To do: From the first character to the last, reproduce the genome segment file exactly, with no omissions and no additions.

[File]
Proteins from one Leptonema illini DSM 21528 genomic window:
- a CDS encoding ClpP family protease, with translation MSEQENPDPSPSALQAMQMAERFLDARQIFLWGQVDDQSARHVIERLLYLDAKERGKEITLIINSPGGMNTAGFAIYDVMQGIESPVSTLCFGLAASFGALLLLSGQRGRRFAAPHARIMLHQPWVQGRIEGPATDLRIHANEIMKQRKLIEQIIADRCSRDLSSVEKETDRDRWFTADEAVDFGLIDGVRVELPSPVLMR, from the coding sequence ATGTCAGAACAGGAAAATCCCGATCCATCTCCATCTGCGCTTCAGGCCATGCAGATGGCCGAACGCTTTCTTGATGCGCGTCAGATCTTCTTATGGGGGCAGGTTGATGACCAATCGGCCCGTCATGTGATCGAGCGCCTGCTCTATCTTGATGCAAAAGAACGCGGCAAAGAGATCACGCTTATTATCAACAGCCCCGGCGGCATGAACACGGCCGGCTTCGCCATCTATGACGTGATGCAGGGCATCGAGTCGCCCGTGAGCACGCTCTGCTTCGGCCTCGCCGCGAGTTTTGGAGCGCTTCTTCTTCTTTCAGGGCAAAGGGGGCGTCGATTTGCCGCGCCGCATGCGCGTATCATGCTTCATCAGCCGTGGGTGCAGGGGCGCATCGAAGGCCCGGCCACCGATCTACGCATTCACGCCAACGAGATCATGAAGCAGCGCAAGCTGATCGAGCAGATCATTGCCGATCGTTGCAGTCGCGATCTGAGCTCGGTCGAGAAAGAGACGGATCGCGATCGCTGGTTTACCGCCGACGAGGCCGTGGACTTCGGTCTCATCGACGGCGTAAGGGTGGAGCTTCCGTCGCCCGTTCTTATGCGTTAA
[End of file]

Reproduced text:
Proteins from one Leptonema illini DSM 21528 genomic window:
- a CDS encoding ClpP family protease, with translation MSEQENPDPSPSALQAMQMAERFLDARQIFLWGQVDDQSARHVIERLLYLDAKERGKEITLIINSPGGMNTAGFAIYDVMQGIESPVSTLCFGLAASFGALLLLSGQRGRRFAAPHARIMLHQPWVQGRIEGPATDLRIHANEIMKQRKLIEQIIADRCSRDLSSVEKETDRDRWFTADEAVDFGLIDGVRVELPSPVLMR, from the coding sequence ATGTCAGAACAGGAAAATCCCGATCCATCTCCATCTGCGCTTCAGGCCATGCAGATGGCCGAACGCTTTCTTGATGCGCGTCAGATCTTCTTATGGGGGCAGGTTGATGACCAATCGGCCCGTCATGTGATCGAGCGCCTGCTCTATCTTGATGCAAAAGAACGCGGCAAAGAGATCACGCTTATTATCAACAGCCCCGGCGGCATGAACACGGCCGGCTTCGCCATCTATGACGTGATGCAGGGCATCGAGTCGCCCGTGAGCACGCTCTGCTTCGGCCTCGCCGCGAGTTTTGGAGCGCTTCTTCTTCTTTCAGGGCAAAGGGGGCGTCGATTTGCCGCGCCGCATGCGCGTATCATGCTTCATCAGCCGTGGGTGCAGGGGCGCATCGAAGGCCCGGCCACCGATCTACGCATTCACGCCAACGAGATCATGAAGCAGCGCAAGCTGATCGAGCAGATCATTGCCGATCGTTGCAGTCGCGATCTGAGCTCGGTCGAGAAAGAGACGGATCGCGATCGCTGGTTTACCGCCGACGAGGCCGTGGACTTCGGTCTCATCGACGGCGTAAGGGTGGAGCTTCCGTCGCCCGTTCTTATGCGTTAA